4 Insights into Walgreens’ Health Strategy Review

4 Insights into Walgreens’ Health Strategy Review. A soccer field chalkboard with the Walgreens logo in the center. Four hands with blue chalk are drawing up a strategy on the board.

Walgreens recently has undergone significant leadership changes while facing financial challenges on several fronts. The pharmacy chain operator last month was replaced on the Dow Jones Industrial Average by Amazon and halved its dividend two months earlier to conserve cash as it tries to grow its business.

In the roughly four months since new CEO Tim Wentworth took over, analysts have been trying to determine how the company will adjust its long-term vision — particularly since some of its huge investments to grow its health care business have yet to deliver the intended results.

For anyone expecting a major rebranding of the company or a fundamentally new direction in its health care operations, Wentworth essentially had two words to say about it during an interview at the recent TD Cowen Health Care Conference: “Forget it.”

Instead, Wentworth said he and the board will meet in April to conduct a strategic review of Walgreens’ retail, pharmacy and health care business portfolio and to develop a road map for the future. By year-end we should have a clearer picture on how Walgreens will evolve, but Wentworth gave some hints about potential areas of change.

4 Takeaways on Walgreens’ Future Health Care Direction

1 | Relationship-building through the pharmacy will receive greater attention.

Walgreens’ experience in administering vaccinations to scores of customers convinced Wentworth that pharmacist trust can be leveraged further in other ways on behalf of payers to drive engagement and create value.


When the company announced its $1 billion cost-cutting initiative last fall, Walgreens stated that many of the cuts in 2024 would come from retail pharmacy operations. It remains to be seen how this fits alongside the goal of expanding the role of pharmacists in leveraging trusting relationships with customers.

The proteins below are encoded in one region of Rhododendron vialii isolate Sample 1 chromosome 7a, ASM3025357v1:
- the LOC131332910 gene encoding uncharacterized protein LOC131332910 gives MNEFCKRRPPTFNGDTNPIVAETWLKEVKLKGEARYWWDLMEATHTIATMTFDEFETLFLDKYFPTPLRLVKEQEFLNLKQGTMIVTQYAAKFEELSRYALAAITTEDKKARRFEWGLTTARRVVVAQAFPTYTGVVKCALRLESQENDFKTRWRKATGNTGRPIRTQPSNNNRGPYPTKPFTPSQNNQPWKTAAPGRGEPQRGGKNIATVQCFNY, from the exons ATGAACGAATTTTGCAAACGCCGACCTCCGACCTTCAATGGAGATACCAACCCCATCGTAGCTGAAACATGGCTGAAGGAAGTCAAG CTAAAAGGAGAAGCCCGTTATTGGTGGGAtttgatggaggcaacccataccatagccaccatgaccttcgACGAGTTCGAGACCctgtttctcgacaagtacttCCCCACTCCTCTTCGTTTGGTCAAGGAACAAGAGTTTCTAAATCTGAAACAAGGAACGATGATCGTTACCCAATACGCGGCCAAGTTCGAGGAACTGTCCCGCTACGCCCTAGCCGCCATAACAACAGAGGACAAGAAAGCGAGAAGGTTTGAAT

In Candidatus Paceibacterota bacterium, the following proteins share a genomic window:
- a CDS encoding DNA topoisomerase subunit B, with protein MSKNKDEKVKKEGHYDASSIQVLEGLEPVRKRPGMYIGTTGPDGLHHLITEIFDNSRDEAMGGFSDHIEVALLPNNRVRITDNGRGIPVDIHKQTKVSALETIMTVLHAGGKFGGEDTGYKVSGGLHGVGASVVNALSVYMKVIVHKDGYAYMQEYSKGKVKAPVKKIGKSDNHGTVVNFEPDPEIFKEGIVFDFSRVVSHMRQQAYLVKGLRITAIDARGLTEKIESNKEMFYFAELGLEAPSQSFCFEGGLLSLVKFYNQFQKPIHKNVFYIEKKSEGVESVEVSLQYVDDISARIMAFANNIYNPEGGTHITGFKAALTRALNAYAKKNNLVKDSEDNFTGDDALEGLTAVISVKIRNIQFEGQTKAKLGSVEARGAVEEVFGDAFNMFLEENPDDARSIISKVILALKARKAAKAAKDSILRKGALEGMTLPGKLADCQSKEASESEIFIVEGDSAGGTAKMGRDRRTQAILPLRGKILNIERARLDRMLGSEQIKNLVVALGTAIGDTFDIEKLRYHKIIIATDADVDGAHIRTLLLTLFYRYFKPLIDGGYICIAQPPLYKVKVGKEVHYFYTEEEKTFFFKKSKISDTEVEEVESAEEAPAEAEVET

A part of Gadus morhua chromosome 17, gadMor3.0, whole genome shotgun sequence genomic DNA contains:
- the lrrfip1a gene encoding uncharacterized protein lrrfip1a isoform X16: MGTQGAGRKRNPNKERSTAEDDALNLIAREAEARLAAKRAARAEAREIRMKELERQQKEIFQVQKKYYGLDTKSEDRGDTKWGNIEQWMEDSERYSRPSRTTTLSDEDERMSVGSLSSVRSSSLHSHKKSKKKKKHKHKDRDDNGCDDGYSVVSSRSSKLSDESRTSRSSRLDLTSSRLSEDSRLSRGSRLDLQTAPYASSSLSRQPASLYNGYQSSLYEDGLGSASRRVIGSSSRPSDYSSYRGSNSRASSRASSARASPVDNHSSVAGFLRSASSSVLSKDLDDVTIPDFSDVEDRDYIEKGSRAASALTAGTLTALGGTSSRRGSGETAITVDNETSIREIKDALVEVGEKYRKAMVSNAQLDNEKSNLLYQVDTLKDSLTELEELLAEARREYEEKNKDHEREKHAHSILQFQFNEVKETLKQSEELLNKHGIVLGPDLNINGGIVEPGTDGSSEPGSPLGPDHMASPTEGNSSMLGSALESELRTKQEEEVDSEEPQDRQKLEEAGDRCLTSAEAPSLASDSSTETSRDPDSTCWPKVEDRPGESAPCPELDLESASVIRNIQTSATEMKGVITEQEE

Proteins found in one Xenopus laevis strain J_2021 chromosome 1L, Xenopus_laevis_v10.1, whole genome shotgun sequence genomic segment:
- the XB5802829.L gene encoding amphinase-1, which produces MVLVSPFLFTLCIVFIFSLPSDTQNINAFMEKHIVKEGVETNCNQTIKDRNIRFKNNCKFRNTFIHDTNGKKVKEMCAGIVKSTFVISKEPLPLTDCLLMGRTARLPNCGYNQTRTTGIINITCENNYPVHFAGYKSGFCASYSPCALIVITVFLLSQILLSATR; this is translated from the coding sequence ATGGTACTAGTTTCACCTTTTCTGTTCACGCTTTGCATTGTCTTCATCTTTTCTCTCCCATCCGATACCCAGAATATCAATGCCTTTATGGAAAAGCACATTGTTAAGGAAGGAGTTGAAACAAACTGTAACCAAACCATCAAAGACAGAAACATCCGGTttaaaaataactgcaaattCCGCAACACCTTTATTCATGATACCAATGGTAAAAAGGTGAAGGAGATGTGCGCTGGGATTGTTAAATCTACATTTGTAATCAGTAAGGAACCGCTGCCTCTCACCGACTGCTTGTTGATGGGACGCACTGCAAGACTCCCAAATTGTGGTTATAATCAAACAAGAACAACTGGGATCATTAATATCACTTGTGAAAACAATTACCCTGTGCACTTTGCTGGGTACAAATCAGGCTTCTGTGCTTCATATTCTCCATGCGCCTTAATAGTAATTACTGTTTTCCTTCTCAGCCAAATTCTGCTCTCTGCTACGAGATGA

2 | Retail stores will remain central to Walgreens’ strategy.

Even as it continues to close some of its 8,600 retail outlets to reduce costs, Walgreens will be focused on getting its footprint right, Wentworth said. The emphasis will be on what the organization should look like in five years and then reverse-engineer how the footprint needs to change.


Determining which locations will deliver incremental health services and which will be more focused on community pharmacy services will be critical in this process. In talks with its board, Wentworth said the company needs to be clear about its strategy for the front (retail) and the back of the stores (pharmacy and health care).

3 | Getting board alignment on health care assets will be critical.

As part of its review with the board, company leaders will examine Walgreens’ health care assets, including: primary care provider VillageMD; CareCentrix, a post-acute and home care provider; Summit Health/CityMD, a provider of primary, specialty and urgent care; and Shields Health, a specialty pharmacy. The company’s clinical trials division and fulfillment centers also will be scrutinized. This discussion will help shape strategy on how to optimize performance in the markets these companies serve.


While Walgreens remains committed to these businesses and has a strong belief in their value, the scale of some operations will change and some could end up being moved to different areas of the company. Last fall, VillageMD announced plans to close underperforming locations in five markets, including all 58 in Illinois and Florida, as part of a larger cost-cutting initiative. And reports that Shields Health may be sold are untrue, Wentworth said. Instead, Walgreens will focus on optimizing value from the company.

4 | New pharmacy models will be explored.

Earlier this year, Wentworth said the company will examine new pharmacy models as cost-plus drug pricing appears to be gaining momentum. He believes the market, including CVS’ new pharmacy benefit management (PBM) reimbursement model, is responding to what payers want.


Wentworth is encouraged by a recent willingness among PBMs to change the conversation around not just cost-plus drug pricing models, but also to other services that companies like Walgreens can provide to create value for PBMs and payers and that can be bundled. The examples of providing vaccinations, tests and other services demonstrate that retailers can provide these services and get paid a fair fee without “cross-subsidization that distorts the economics for us or the marketplace,” he said.

Learn More

For a deeper dive into how companies like Walgreens, Amazon, CVS Health and others plan to transform health care this year, read Market Scan’s 2024 Health Care Disruption Outlook.

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